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A Handshake and a Foreign Word

I recently went through the process of church shopping, and discovered it is not all it is cracked up to be. I have no idea why people would pursue it almost as a leisure option. It pretty much sucks, especially for an introvert.

Disregarding my introverted preferences, I drove myself to church after church. After countless handshakes and some admittedly awkward small talk, I sat alone in the pew. I was lost. Metaphorically and, not surprisingly, iChrist Church Stellartonn thought.

The songs, words, and customs displayed themselves like a play I’d never seen in a language I’d never heard. There was no explanation, just an unspoken assumption that I really should’ve known what was happening. And I should mention that I am a church veteran. I started going to church before I was even out of the womb. Yet here I was, silently crying out for a church culture guide. Someone to help me navigate these foreign practices. Then I wondered, if I were struggling, how would it be for a new churchgoer? Would they be greeted with a handshake, only to be verbally and customarily excluded?

If the answer to that question is yes, and by my own experience, I would say that too often it probably is, then I can’t help but draw the conclusion that our handshakes are deceptive. We’re pretending to welcome people when we really don’t want them there. 

At this point, many ask the question, do we even need to be accessible? And if we do, what does being accessible look like? Can’t we live out our Christian culture and just be different? How much accommodation is needed? How far do we have to go? These questions can be complicated, but I believe we can go a long way with the typical Sunday school answer: Jesus.

Yes, Jesus. John 1:14 from the Message version says, “The Word became flesh and blood, and moved into the neighbourhood.” The Word, aka Jesus, became a human being, completely inconveniencing himself to come in a way that we would understand. Philippians 2, also from the Message, adds that Jesus “set aside all the privileges of deity and took on the status of a slave, became human…he didn’t claim special privileges.” If that’s how important accessibility was to God, how can we even question that we need to prioritize it too?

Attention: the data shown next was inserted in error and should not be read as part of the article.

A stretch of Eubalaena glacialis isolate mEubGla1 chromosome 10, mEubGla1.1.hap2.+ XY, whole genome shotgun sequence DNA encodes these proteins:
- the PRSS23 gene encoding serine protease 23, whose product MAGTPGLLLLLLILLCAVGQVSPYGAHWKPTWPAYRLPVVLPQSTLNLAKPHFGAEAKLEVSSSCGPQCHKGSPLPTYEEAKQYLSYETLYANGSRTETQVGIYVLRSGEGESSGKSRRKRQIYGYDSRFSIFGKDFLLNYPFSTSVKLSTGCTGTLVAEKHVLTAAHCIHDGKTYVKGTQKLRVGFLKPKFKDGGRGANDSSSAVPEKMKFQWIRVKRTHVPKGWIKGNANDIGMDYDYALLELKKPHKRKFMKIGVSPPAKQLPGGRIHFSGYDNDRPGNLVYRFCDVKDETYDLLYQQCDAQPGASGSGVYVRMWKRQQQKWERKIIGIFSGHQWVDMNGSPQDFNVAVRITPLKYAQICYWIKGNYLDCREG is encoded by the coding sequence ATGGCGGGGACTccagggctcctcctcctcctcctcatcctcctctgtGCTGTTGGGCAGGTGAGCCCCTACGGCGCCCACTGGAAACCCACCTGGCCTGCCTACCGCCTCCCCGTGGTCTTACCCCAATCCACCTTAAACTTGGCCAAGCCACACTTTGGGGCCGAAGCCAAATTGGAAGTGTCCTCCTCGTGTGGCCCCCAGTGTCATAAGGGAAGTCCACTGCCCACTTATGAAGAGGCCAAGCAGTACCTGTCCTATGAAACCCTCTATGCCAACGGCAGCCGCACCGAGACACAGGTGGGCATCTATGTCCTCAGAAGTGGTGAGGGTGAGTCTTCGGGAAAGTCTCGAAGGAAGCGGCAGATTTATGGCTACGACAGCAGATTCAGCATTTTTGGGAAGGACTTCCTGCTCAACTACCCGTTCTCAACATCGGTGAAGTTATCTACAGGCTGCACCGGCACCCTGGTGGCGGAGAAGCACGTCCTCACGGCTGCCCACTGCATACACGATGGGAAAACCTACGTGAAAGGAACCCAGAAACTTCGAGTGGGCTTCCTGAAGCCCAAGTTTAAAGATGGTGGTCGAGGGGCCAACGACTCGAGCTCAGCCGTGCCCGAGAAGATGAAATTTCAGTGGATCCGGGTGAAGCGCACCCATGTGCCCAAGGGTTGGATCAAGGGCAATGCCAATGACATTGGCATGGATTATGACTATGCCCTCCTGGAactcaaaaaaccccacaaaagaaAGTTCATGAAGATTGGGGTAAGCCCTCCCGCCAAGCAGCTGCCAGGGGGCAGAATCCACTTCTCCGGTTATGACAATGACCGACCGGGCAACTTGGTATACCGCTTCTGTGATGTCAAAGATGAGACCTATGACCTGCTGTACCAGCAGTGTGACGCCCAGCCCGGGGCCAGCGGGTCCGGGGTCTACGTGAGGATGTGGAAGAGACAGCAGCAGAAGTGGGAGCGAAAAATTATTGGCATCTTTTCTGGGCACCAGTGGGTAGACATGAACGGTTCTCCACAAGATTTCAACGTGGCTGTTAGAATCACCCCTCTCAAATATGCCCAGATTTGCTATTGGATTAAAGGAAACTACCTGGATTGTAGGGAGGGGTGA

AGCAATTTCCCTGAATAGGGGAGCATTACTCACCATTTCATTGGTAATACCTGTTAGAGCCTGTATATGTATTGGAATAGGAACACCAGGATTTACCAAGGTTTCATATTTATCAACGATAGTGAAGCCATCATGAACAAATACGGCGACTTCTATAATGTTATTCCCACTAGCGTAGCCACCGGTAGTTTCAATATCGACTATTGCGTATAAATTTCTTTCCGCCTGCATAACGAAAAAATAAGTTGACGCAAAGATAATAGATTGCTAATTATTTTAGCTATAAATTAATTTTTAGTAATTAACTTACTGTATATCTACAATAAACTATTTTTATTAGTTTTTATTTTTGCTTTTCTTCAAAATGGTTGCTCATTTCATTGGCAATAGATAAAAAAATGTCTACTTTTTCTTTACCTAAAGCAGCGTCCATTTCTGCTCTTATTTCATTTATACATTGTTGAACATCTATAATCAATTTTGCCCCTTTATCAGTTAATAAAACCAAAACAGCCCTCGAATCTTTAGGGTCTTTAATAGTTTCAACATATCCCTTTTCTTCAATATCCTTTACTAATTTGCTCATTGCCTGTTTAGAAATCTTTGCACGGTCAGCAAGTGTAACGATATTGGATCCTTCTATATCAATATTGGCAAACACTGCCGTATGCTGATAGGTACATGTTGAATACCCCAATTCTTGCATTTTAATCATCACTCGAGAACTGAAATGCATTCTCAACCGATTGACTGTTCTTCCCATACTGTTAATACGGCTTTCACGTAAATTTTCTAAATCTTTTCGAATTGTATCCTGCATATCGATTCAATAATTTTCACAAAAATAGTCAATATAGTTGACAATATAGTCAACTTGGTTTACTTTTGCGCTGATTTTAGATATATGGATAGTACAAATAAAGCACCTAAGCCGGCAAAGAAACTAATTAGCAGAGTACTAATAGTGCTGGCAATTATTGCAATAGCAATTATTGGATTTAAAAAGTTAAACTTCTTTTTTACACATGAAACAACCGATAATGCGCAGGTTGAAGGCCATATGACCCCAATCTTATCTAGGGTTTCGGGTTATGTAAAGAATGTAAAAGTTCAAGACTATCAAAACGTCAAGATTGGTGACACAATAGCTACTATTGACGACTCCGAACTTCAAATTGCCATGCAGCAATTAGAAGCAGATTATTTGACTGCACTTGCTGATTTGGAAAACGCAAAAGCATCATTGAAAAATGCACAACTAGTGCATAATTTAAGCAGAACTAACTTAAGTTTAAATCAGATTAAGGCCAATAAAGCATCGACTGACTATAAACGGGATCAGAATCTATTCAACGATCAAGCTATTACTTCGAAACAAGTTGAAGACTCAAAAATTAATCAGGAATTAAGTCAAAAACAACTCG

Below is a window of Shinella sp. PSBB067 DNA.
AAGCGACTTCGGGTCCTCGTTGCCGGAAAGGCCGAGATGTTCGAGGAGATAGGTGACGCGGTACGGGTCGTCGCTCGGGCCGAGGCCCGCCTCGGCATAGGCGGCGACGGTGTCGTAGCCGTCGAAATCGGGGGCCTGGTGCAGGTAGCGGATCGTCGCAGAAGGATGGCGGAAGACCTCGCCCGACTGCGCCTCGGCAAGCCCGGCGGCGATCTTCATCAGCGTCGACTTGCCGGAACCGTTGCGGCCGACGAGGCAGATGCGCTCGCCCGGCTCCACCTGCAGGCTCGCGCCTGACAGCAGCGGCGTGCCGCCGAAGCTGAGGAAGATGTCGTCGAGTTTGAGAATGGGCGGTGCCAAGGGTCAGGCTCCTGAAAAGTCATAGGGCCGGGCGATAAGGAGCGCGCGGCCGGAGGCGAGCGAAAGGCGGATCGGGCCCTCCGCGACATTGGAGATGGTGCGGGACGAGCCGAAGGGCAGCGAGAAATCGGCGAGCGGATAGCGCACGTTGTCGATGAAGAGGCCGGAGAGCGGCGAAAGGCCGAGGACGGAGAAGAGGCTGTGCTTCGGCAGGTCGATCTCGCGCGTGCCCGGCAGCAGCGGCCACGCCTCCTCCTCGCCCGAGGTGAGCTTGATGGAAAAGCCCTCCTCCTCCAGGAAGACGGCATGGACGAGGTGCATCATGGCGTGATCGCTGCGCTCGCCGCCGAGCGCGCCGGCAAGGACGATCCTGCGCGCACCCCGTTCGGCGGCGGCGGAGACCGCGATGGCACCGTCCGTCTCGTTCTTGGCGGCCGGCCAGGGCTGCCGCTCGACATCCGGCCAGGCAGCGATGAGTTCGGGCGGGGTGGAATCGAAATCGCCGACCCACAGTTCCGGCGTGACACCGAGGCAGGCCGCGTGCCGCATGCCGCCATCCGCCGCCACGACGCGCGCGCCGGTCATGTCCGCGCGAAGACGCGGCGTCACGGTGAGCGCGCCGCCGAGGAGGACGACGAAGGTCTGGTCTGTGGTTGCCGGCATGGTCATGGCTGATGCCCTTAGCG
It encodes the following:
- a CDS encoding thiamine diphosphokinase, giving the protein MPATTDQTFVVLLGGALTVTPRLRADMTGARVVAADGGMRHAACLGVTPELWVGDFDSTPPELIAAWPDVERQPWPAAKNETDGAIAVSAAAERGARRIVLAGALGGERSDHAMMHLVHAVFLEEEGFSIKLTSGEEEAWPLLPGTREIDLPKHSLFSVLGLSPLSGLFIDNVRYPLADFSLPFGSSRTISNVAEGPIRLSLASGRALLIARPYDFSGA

I used to attend a church that repeatedly emphasized, “we want to be a church that non-churched people want to come to.” They showed this by explaining typical Christian words and customs, providing programs to explain the Christian faith, finding connecting points in popular culture, and removing barriers to people finding Jesus. It isn’t easy, and I think it has been a continual process for them to figure out what being accessible looks like, but they’re trying, and that’s what counts.

It is becoming more and more the case that we can no longer assume that the average person understands the Christian story and all that goes along with it. Some people call this ‘post-Christendom.’ The way I see it, we have two options. We either fight and attempt a white-knuckle grip on ‘the way it used to be,’ or we proactively find ways to make our life and message accessible. I’m not talking about compromising on core aspects of truth, but figuring out what needs to happen for it to be understood. Let’s not offer a handshake only to alienate with a foreign word. Let’s lay down our privileges, like Jesus did, and move into the neighbourhood. Are you with me?